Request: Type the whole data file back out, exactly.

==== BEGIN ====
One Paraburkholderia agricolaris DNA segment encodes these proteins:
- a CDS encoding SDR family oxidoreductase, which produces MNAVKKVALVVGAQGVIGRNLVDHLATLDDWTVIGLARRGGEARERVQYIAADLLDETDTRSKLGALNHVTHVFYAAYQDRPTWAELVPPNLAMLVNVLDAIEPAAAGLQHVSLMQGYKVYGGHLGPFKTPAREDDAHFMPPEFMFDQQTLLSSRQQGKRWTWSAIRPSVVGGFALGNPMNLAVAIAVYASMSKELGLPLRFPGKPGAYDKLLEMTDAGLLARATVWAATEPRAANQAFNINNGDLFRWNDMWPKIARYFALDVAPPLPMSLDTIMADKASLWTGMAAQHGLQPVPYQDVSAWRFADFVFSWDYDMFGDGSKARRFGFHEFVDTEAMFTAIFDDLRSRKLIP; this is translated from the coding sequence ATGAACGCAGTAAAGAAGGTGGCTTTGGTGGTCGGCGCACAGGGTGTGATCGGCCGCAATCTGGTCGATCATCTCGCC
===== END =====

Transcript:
One Paraburkholderia agricolaris DNA segment encodes these proteins:
- a CDS encoding SDR family oxidoreductase, which produces MNAVKKVALVVGAQGVIGRNLVDHLATLDDWTVIGLARRGGEARERVQYIAADLLDETDTRSKLGALNHVTHVFYAAYQDRPTWAELVPPNLAMLVNVLDAIEPAAAGLQHVSLMQGYKVYGGHLGPFKTPAREDDAHFMPPEFMFDQQTLLSSRQQGKRWTWSAIRPSVVGGFALGNPMNLAVAIAVYASMSKELGLPLRFPGKPGAYDKLLEMTDAGLLARATVWAATEPRAANQAFNINNGDLFRWNDMWPKIARYFALDVAPPLPMSLDTIMADKASLWTGMAAQHGLQPVPYQDVSAWRFADFVFSWDYDMFGDGSKARRFGFHEFVDTEAMFTAIFDDLRSRKLIP; this is translated from the coding sequence ATGAACGCAGTAAAGAAGGTGGCTTTGGTGGTCGGCGCACAGGGTGTGATCGGCCGCAATCTGGTCGATCATCTCGCC